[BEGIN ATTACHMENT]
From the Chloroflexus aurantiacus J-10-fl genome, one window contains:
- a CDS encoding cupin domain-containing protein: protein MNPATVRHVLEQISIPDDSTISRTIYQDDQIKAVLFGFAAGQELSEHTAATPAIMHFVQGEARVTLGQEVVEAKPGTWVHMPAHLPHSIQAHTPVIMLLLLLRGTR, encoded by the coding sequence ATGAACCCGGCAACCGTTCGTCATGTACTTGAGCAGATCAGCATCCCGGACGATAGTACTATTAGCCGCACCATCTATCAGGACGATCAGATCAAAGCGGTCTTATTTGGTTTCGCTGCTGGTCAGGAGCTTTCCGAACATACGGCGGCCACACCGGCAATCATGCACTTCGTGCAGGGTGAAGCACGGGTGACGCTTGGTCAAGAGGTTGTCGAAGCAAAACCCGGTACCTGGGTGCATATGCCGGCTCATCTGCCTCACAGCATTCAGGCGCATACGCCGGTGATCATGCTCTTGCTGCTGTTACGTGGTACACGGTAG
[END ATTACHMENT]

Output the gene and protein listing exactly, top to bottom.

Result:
From the Chloroflexus aurantiacus J-10-fl genome, one window contains:
- a CDS encoding cupin domain-containing protein: protein MNPATVRHVLEQISIPDDSTISRTIYQDDQIKAVLFGFAAGQELSEHTAATPAIMHFVQGEARVTLGQEVVEAKPGTWVHMPAHLPHSIQAHTPVIMLLLLLRGTR, encoded by the coding sequence ATGAACCCGGCAACCGTTCGTCATGTACTTGAGCAGATCAGCATCCCGGACGATAGTACTATTAGCCGCACCATCTATCAGGACGATCAGATCAAAGCGGTCTTATTTGGTTTCGCTGCTGGTCAGGAGCTTTCCGAACATACGGCGGCCACACCGGCAATCATGCACTTCGTGCAGGGTGAAGCACGGGTGACGCTTGGTCAAGAGGTTGTCGAAGCAAAACCCGGTACCTGGGTGCATATGCCGGCTCATCTGCCTCACAGCATTCAGGCGCATACGCCGGTGATCATGCTCTTGCTGCTGTTACGTGGTACACGGTAG